Israelis say naming of US envoy signals new interest in peace talks
Jerusalem — Israelis welcomed Washington's appointment of a special envoy to work full time on the peace process out of the American Embassy in Tel Aviv. Senior Israeli officials said privately that the appointment Tuesday of Wat Cluverius IV demonstrated that the Reagan administration is stepping up its efforts to bring about Arab-Israeli peace negotiations. Israel issued no official statement on the appointment of Mr. Cluverius, who will be senior adviser on policy matters to the United States' Mideast envoy, Richard Murphy.
The State Department said the special envoy position was being created in an effort to ``sustain the movement'' the US detects in the Jordanian and Israeli positions toward peace negotiations.
Israel, in a series of moves that began several months ago, has been angling toward opening at least ``preparatory'' talks with a Jordanian-Palestinian team on autonomy for the Israeli-occupied West Bank and Gaza Strip. The team would include as its Palestinian members residents of these areas who are not members of the Palestine Liberation Organization.
Of special interest to the Israelis is the fact that Cluverius, as US consul general in Jerusalem, has been in almost daily contact with West Bank Palestinians.
``It means the Americans are putting their finger on the West Bank,'' said one senior official who spoke on condition he not be named.
Cluverius, who became Jerusalem counsul general in 1983, was described by one US diplomat as having more experience in the Middle East peace process than any other foreign service diplomat now active. Besides serving in diplomatic posts in Saudi Arabia, Tel Aviv, and Bahrain, he was closely involved in Israeli-Egyptian peace talks and has close relations with senior Jordanian officials.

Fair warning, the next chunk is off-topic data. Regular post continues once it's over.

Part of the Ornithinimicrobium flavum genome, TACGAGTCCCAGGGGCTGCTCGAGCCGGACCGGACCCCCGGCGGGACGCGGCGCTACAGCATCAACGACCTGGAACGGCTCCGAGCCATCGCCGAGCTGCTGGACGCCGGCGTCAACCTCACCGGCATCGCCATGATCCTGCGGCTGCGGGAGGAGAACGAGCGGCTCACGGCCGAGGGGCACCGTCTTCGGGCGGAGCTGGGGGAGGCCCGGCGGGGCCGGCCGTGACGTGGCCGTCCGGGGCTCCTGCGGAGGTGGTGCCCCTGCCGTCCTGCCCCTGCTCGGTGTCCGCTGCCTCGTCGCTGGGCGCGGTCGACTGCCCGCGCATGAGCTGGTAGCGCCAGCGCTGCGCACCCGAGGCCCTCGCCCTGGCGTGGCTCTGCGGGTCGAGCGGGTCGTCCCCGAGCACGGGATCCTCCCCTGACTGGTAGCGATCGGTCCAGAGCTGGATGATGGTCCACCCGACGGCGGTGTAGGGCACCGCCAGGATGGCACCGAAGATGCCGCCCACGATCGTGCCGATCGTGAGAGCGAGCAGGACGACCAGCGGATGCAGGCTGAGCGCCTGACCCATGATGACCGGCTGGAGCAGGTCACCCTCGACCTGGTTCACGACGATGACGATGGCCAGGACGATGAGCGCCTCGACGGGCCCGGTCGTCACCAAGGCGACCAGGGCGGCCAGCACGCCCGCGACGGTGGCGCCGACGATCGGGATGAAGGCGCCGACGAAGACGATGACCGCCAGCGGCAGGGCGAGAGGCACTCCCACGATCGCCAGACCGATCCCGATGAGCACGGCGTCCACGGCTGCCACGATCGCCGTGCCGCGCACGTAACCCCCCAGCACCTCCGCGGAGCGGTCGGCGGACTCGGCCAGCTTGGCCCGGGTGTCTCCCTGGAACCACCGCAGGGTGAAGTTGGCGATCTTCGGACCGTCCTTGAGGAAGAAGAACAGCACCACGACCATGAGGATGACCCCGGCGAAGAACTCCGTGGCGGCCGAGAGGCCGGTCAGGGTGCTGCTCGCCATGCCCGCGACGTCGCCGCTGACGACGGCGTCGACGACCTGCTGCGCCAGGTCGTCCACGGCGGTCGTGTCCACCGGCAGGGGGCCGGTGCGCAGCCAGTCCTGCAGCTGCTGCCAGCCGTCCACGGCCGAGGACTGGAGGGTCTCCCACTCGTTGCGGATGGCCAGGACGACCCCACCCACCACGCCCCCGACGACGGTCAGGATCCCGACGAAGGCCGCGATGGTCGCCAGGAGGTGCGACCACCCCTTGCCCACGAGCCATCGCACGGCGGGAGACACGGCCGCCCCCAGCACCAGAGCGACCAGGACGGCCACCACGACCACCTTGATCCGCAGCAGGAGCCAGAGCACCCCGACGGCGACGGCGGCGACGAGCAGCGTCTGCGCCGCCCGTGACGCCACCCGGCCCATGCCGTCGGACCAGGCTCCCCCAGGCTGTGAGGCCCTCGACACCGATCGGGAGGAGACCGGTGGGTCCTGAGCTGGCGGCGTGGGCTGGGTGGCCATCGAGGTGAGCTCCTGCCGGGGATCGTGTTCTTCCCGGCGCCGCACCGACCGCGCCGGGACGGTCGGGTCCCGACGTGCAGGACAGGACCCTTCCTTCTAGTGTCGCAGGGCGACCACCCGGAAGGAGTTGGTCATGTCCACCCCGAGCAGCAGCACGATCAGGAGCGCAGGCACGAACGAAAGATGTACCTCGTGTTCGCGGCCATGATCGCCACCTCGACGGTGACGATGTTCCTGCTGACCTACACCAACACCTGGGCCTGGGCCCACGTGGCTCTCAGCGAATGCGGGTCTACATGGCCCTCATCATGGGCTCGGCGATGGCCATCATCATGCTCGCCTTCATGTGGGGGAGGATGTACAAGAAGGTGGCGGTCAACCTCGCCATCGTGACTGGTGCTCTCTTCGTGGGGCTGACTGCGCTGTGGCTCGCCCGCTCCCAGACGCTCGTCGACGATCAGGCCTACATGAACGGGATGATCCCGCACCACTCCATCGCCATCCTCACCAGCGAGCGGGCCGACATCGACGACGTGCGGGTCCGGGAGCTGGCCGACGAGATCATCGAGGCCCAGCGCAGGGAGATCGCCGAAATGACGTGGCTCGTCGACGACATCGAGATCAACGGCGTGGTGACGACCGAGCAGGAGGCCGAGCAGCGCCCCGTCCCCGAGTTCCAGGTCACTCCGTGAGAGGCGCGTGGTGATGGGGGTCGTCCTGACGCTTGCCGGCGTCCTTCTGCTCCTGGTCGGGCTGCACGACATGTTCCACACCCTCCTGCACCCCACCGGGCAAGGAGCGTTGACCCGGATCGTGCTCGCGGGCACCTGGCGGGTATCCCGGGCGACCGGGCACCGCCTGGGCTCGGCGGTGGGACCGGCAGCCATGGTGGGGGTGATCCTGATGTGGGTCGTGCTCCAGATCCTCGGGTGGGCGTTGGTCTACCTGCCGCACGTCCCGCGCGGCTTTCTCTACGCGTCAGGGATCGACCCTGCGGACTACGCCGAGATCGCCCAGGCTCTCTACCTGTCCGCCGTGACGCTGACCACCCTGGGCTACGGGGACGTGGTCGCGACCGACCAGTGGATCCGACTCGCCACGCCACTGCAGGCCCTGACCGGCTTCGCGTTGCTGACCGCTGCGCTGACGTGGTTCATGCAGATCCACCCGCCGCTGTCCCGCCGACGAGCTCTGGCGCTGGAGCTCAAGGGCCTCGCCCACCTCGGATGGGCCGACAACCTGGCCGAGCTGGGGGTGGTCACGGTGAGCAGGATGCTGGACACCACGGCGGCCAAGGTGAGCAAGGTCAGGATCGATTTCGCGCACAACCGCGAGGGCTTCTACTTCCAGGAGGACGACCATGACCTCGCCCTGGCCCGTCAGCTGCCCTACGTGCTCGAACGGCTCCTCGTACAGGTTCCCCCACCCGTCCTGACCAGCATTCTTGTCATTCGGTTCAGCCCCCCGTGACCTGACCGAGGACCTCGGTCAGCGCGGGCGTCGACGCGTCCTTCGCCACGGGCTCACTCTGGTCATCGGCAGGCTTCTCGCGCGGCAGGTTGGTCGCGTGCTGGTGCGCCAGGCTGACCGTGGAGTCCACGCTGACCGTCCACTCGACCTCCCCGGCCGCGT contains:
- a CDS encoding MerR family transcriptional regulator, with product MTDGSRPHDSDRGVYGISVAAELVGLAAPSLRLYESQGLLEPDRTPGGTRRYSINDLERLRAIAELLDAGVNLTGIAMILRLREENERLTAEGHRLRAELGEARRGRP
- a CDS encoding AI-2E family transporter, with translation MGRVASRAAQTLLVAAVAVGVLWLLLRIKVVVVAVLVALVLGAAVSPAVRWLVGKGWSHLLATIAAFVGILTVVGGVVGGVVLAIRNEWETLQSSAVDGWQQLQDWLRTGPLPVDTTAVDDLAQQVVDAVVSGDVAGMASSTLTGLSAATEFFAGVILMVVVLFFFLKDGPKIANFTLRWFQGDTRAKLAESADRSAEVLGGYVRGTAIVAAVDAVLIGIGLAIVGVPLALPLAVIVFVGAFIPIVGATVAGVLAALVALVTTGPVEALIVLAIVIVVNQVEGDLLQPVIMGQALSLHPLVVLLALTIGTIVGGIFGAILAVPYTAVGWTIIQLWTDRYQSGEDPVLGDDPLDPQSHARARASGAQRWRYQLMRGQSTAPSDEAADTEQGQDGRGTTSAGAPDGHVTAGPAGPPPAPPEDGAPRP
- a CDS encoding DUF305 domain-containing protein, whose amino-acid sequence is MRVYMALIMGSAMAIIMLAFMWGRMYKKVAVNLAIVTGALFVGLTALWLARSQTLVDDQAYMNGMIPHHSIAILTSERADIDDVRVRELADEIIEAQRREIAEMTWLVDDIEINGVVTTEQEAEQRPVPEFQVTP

``They need somebody on the spot to go from place to place and feel out the little nuances of changes in positions,'' said a Western diplomat. ``They wanted somebody who knew all sides and has been intimately involved with the peace process.''
Western diplomats in Tel Aviv describe as ``overly optimistic'' the views of some Israeli officials that preliminary talks between Israel and a Jordanian-Palestinian team have been all but agreed to by the Jordanians. Problems remain to be worked out, diplomats close to the process say, and the US hopes that Cluverius will be able to iron out differences by shuttling between the capitals.
For months, both Israeli and Arab officials have complained that the US has failed to take an active enough role in promoting the peace process. The US argued that its hands-off policy was forcing the parties to come forward and narrow the considerable gaps in their positions for starting peace talks.
What has encouraged the Reagan administration to step up its involvement are the speeches delivered first by Jordan's King Hussein and then by Israeli Prime Minister Shimon Peres before the United Nations General Assembly. The Americans feel the King is determined to press on with his peace initiative despite setbacks caused by the recent cycle of regional violence.